Treasure Island spawns traffic problems, too
IN THE era of consumer disposables, Tukoganj seems to have become the ultimate luxury - a throwaway locality. Not too long ago, the neighbourhood abutting MG Road was a quiet, leafy residential enclave, populated largely by minions of the erstwhile ruling family.india Updated: Mar 09, 2006 15:32 IST
IN THE era of consumer disposables, Tukoganj seems to have become the ultimate luxury - a throwaway locality. Not too long ago, the neighbourhood abutting MG Road was a quiet, leafy residential enclave, populated largely by minions of the erstwhile ruling family.
The construction of the Rs 70 crore Treasure Island mall-cum-multiplex, however, has taken care of all that. Today, the once-sylvan area is slowly falling apart, a victim to impossibly high burdens placed on civic infrastructure by thousands of visitors who troop into the mall everyday.
Both groundwater and ambient air pollution levels have registered an increase ever since Treasure Island was opened to the public. Residents have cried themselves hoarse over the civic and environmental degradation caused by the mall, but to no avail.
The administrative somnolence has emboldened the Treasure Island management to a degree where they feel no need to impose any strictures on visitors, even if it means inconveniencing nearby inhabitants. Take parking, assuredly the most easily remediable of all the grievances spawned by the mall-cum-multiplex.
An estimated 2,000 to 5,000 people visit the mall every day and the number goes up to 8,000 on weekends. As the parking facility at the mall is as yet incomplete shoppers station their vehicles within the premises of apartment blocks and buildings in neighbouring Tukoganj. Repeated complaints to the Collector, Indore Municipal Corporation
and the Superintendent of Police have borne no results, charge residents.
The menace has assumed such proportions that many a building in the area has been forced to appoint additional security guards solely to check unauthorised parking.
The space crunch forced Entertainment World Developers Private Limited (EWDPL), the firm that developed Treasure Island, to rent a vacant plot located nearby for parking purposes. However, visitors, especially the well-heeled and politically connected, prefer to station their wheels on the ultra-busy MG Road itself.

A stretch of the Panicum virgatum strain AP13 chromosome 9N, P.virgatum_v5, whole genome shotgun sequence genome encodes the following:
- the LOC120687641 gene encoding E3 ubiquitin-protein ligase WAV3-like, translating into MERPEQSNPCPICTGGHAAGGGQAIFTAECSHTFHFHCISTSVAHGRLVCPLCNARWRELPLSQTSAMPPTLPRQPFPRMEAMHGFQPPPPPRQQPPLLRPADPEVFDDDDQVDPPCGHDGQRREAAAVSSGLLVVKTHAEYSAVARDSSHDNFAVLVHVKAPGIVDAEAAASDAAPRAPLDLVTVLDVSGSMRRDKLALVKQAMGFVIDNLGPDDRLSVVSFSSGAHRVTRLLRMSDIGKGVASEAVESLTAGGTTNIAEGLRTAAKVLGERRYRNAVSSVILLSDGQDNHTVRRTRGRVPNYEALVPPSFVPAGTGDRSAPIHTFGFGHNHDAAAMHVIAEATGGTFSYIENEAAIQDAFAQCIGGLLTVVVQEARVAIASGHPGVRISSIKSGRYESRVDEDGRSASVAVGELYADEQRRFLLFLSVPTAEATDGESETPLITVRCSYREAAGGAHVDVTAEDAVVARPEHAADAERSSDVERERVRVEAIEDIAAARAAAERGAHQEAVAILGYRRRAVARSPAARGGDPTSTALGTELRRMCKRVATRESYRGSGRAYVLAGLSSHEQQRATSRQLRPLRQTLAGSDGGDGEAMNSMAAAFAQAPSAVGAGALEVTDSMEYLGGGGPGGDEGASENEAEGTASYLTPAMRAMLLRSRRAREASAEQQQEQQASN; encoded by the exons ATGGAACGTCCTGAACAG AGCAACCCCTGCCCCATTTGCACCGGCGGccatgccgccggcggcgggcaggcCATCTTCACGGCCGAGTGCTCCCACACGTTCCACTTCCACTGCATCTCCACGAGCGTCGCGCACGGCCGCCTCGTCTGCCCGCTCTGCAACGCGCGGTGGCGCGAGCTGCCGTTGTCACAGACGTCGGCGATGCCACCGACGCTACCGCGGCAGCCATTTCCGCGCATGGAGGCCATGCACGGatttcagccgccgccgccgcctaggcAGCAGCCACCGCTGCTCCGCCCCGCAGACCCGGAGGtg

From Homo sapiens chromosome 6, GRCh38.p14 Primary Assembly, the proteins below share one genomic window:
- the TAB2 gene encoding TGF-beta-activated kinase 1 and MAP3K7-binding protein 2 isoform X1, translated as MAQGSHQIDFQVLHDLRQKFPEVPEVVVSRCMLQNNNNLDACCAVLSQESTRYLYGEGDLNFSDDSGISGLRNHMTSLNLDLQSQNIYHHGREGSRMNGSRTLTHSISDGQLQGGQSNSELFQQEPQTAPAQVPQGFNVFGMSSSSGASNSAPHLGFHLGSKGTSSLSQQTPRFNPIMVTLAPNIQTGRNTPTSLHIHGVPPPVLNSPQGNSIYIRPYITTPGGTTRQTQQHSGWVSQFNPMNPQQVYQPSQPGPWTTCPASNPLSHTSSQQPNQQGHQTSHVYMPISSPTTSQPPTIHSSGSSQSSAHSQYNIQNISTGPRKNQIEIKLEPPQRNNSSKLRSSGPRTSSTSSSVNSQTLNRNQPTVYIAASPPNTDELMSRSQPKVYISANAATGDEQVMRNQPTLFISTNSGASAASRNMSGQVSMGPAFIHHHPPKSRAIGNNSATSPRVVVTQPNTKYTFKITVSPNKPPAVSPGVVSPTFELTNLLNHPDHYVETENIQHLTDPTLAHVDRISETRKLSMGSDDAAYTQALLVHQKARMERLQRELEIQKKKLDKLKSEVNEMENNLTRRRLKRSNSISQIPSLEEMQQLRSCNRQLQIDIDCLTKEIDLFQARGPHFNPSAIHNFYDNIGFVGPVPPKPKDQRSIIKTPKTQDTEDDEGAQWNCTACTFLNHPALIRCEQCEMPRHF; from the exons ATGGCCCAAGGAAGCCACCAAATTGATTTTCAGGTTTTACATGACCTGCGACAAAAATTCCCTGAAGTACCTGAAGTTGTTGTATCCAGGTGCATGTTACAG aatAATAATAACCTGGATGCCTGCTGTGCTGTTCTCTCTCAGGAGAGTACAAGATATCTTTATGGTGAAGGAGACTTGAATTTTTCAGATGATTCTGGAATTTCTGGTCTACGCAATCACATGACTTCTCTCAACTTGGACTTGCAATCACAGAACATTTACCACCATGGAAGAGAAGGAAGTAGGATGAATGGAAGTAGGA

As a result, traffic jams have become a regular feature at MG Road, especially on weekends. Instead of ameliorating the situation the State Government is mulling a proposal to convert a stretch of the MG Road (From Hukumchand Ghantaghar to Regal Talkies) into a one-way to `ease’ traffic problems.
The move would prove a disaster for nearly 200 businesses and residences, who would be forced to take a kilometre long detour if the one-way proposal comes through. That the government is willing to overlook the problems faced by the approximately 1,000-odd visitors to favour the mall speaks volumes of the clout wielded by Treasure Island owners.
And what of Tukoganj residents who are being forced to pay the price for the avarice and narrow vision of town planners who allowed the mall to come up in a residential neighbourhood? Do they stand any chance of getting their grievances redressed? Will the district administration safeguard their rights by ensuring that multiplex visitors do not infringe on their privacy? Attempts to contact the DSP Traffic on the issue proved futile.
Shangrila Apartments Co-op Housing Society Ltd Secretary, Dr VP Jalili: We have complained repeatedly about the parking infringements to the Collector, Superintendent of Police and Indore Municipal Corporation Commissioner, but to no avail.
The large number of vehicles parked outside the gates of the two buildings (Ambar and Megh) makes it practically impossible to gain access to our flats, particularly in the latter half. If this is the condition when only four of its six floors are operational, one shudders to think what will become of the traffic at MG Road and Tukoganj once the screening of movies begins.